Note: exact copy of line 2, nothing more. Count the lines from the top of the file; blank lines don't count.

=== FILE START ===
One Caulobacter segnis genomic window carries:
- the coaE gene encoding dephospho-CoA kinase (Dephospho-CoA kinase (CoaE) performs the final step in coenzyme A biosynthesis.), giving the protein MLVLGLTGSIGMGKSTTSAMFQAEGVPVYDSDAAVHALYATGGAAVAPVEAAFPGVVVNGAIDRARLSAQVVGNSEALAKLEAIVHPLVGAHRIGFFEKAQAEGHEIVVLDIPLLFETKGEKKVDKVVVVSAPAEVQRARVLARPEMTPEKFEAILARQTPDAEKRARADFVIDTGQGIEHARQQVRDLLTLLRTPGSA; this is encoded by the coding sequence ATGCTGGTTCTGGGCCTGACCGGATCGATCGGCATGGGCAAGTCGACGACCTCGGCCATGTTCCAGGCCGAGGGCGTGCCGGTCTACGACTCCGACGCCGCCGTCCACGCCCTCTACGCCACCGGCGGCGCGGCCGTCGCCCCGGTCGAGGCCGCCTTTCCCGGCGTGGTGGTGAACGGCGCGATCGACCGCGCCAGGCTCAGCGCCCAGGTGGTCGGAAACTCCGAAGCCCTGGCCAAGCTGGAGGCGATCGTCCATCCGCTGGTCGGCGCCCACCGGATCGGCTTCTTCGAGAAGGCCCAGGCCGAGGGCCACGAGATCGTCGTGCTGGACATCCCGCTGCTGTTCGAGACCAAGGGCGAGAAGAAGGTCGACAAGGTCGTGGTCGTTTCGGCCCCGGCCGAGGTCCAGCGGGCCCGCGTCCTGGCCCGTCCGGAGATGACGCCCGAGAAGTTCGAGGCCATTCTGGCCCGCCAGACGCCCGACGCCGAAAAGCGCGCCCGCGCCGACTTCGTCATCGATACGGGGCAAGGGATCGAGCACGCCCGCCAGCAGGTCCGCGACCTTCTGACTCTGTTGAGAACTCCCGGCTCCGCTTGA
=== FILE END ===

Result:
- the coaE gene encoding dephospho-CoA kinase (Dephospho-CoA kinase (CoaE) performs the final step in coenzyme A biosynthesis.), giving the protein MLVLGLTGSIGMGKSTTSAMFQAEGVPVYDSDAAVHALYATGGAAVAPVEAAFPGVVVNGAIDRARLSAQVVGNSEALAKLEAIVHPLVGAHRIGFFEKAQAEGHEIVVLDIPLLFETKGEKKVDKVVVVSAPAEVQRARVLARPEMTPEKFEAILARQTPDAEKRARADFVIDTGQGIEHARQQVRDLLTLLRTPGSA; this is encoded by the coding sequence ATGCTGGTTCTGGGCCTGACCGGATCGATCGGCATGGGCAAGTCGACGACCTCGGCCATGTTCCAGGCCGAGGGCGTGCCGGTCTACGACTCCGACGCCGCCGTCCACGCCCTCTACGCCACCGGCGGCGCGGCCGTCGCCCCGGTCGAGGCCGCCTTTCCCGGCGTGGTGGTGAACGGCGCGATCGACCGCGCCAGGCTCAGCGCCCAGGTGGTCGGAAACTCCGAAGCCCTGGCCAAGCTGGAGGCGATCGTCCATCCGCTGGTCGGCGCCCACCGGATCGGCTTCTTCGAGAAGGCCCAGGCCGAGGGCCACGAGATCGTCGTGCTGGACATCCCGCTGCTGTTCGAGACCAAGGGCGAGAAGAAGGTCGACAAGGTCGTGGTCGTTTCGGCCCCGGCCGAGGTCCAGCGGGCCCGCGTCCTGGCCCGTCCGGAGATGACGCCCGAGAAGTTCGAGGCCATTCTGGCCCGCCAGACGCCCGACGCCGAAAAGCGCGCCCGCGCCGACTTCGTCATCGATACGGGGCAAGGGATCGAGCACGCCCGCCAGCAGGTCCGCGACCTTCTGACTCTGTTGAGAACTCCCGGCTCCGCTTGA